Image credit: Lavalée after J. Gamelin/Wikimedia Commons

Our limited time on this earth is something that connects everyone, but despite this harsh fact that binds us, much of secular Western culture shies away from the reality of death. Contrasted against traditions in Hinduism and Buddhism, where death is seen as a cyclical part of rebirth and reincarnation, or in African cultures where there is a deep and lasting connection with one’s ancestors, death in the West can feel like a lonely affair. This has culminated in a distinct sense of dread when contemplating one’s own mortality: Until you are unavoidably confronted with it, most people simply don’t like to think about death at all.

The same, however, cannot be said of Indigo de Souza, a singer-songwriter from Asheville, North Carolina. 

Death has haunted de Souza throughout her life. She has said that it “is probably the biggest inspiration for maybe all things in my life.” It is even a constant across her album covers, which depict skeleton creatures in various post-apocalyptic scenes. On the cover of her debut record, I Love My Mom (2021), two skeleton creatures (parent and child) are enmeshed in a glimmering whirlpool. With this as the backdrop, it makes sense that de Souza named the album after realizing her mother one day would die too. On the cover of Any Shape You Take (2021), the same two skeletons meander through an overgrown grocery store. The contrast is jarring but effective, as the artwork on her album covers pulls us into de Souza’s world, death begins to encroach upon even the most mundane of tasks.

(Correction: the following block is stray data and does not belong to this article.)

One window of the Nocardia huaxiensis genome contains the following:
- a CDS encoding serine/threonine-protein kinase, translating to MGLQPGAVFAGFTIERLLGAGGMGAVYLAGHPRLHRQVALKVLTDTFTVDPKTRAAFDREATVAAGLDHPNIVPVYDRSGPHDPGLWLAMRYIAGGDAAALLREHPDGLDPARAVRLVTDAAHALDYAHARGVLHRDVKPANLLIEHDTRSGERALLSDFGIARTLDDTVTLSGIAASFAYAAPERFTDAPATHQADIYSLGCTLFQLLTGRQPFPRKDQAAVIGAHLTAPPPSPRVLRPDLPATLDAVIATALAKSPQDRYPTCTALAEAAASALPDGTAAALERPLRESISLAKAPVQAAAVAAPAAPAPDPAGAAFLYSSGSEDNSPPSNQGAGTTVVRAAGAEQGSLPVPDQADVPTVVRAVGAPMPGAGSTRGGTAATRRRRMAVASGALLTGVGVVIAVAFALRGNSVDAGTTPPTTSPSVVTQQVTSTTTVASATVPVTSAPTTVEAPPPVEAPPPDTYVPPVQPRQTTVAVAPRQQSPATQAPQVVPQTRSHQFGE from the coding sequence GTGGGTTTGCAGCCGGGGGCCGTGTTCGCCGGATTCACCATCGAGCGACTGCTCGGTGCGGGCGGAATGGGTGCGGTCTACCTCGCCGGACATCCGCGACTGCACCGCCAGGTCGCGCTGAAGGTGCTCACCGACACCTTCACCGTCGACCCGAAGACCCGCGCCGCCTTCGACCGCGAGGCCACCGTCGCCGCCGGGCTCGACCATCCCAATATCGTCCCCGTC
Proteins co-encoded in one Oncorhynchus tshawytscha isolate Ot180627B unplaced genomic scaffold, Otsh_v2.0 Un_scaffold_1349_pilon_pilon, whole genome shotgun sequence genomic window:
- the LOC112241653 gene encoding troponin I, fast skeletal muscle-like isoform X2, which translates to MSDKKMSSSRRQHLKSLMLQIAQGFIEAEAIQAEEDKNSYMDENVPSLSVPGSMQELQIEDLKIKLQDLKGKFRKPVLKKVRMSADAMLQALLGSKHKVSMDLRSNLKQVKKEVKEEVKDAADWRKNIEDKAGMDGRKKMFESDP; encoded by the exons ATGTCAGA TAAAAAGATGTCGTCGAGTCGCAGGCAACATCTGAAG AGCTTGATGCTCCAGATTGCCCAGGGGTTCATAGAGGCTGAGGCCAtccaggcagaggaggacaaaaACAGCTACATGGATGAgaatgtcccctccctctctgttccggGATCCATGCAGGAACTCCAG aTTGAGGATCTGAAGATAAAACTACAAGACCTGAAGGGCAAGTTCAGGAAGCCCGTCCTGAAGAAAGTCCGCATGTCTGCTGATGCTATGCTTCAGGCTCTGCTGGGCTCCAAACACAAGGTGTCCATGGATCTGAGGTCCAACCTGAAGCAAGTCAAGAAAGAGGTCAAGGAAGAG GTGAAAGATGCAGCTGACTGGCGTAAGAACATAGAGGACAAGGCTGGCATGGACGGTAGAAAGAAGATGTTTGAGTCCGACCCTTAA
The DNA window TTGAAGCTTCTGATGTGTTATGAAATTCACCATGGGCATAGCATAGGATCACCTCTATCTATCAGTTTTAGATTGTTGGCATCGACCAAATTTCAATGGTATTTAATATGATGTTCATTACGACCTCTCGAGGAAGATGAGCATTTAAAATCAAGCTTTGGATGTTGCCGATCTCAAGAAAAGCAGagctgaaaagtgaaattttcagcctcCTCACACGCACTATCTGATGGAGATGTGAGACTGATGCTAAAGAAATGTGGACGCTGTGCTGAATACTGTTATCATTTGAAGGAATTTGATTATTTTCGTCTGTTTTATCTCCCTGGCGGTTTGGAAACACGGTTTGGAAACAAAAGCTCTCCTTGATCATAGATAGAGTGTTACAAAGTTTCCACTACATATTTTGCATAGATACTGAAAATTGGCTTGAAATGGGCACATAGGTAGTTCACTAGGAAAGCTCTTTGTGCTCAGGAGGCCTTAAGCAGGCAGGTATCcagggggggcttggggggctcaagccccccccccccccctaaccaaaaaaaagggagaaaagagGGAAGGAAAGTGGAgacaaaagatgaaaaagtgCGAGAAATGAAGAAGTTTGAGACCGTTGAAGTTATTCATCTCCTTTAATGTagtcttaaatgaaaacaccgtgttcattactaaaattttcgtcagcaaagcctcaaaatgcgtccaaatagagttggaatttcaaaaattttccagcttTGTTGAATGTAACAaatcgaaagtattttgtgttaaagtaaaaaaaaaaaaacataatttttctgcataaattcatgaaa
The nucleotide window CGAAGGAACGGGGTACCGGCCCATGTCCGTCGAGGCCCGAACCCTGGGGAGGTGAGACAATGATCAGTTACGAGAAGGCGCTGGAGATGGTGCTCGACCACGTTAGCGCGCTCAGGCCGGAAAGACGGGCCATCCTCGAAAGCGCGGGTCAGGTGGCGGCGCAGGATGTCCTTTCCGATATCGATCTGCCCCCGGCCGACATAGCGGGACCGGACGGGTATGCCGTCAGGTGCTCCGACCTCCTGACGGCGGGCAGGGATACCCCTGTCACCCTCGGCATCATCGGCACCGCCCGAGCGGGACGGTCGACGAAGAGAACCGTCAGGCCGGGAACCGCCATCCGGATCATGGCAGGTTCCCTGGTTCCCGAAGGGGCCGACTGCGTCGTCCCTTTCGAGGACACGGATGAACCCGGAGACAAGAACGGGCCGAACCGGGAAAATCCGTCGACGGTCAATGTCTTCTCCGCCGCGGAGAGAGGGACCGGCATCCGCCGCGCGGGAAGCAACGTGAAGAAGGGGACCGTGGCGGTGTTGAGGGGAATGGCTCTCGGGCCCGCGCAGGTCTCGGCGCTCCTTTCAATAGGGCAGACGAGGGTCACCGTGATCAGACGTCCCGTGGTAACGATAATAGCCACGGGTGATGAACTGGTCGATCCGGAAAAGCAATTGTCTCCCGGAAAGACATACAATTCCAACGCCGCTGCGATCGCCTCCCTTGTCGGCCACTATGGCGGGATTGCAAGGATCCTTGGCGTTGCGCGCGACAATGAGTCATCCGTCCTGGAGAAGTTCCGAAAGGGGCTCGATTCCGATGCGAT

But what is perhaps most interesting is the musician’s profound evolution in perspective on the theme of death over a relatively short artistic career. Despite being only 26 years old, de Souza appears to have done more spiritual work to process her own mortality than many of us. The result of this work shows in her music, something that’s important to highlight. We can all take something from the journey de Souza has so graciously shared with us.

The opening track of de Souza’s first album is titled “How I Get Myself Killed.” It’s a straightforward indie-rock cut, with a simple chord progression and cathartic release. “This is probably how I get myself killed,” she repeats in the chorus’s refrain. It’s unclear exactly what she is referring to. The threat to her life mostly feels like a nebulous entity, as if she’s gesturing vaguely at her surroundings. In a way, it’s what helps make the song so accessible. De Souza has explained that “the thing that’s probably going to get me killed is just being a person. And that’s okay. I’ve come to terms with that I think.” It’s true in a physiological sense, but what de Souza highlights is the emotional toll of being alive. Already, though, we see that glimmer of acceptance.

Beyond contemplating her own mortality, her early work often uses death to heighten the turbulent intensity of her relationships. This can be felt most acutely on her sophomore album Any Shape You Take, a record where she expands and sharpens her sound. “Darker Than Death” is a brooding progressive rock slow-burn that finds de Souza in the aftermath of some conflict. Her vocals unfurl like smoke as she recounts to a partner, “You were darker than death, when I spoke to you last.” The specifics are hazy—even she is unsure of the root of the conflict—but the emotions are potent. Death here characterizes the depths one can fall into in a relationship marred by doubt and a sense of misalignment. “Darling, you wouldn’t even look me in the eyes,” she recalls, in what feels like a final blow.

Elsewhere on the record, de Souza uses death to show the lengths she would go for a lover. On “Die/Cry,” a rambunctious punk anthem built around infectious hooks and melodies, she declares, “I’d rather die than see you cry,” confessing a self-sacrificial love. The song builds to a glorious crescendo, where de Souza admits “I want to die before you die.” It’s an obsession teetering at the abyss. Melodramatic, the way young love can be, it evokes Shakespearean tragedy.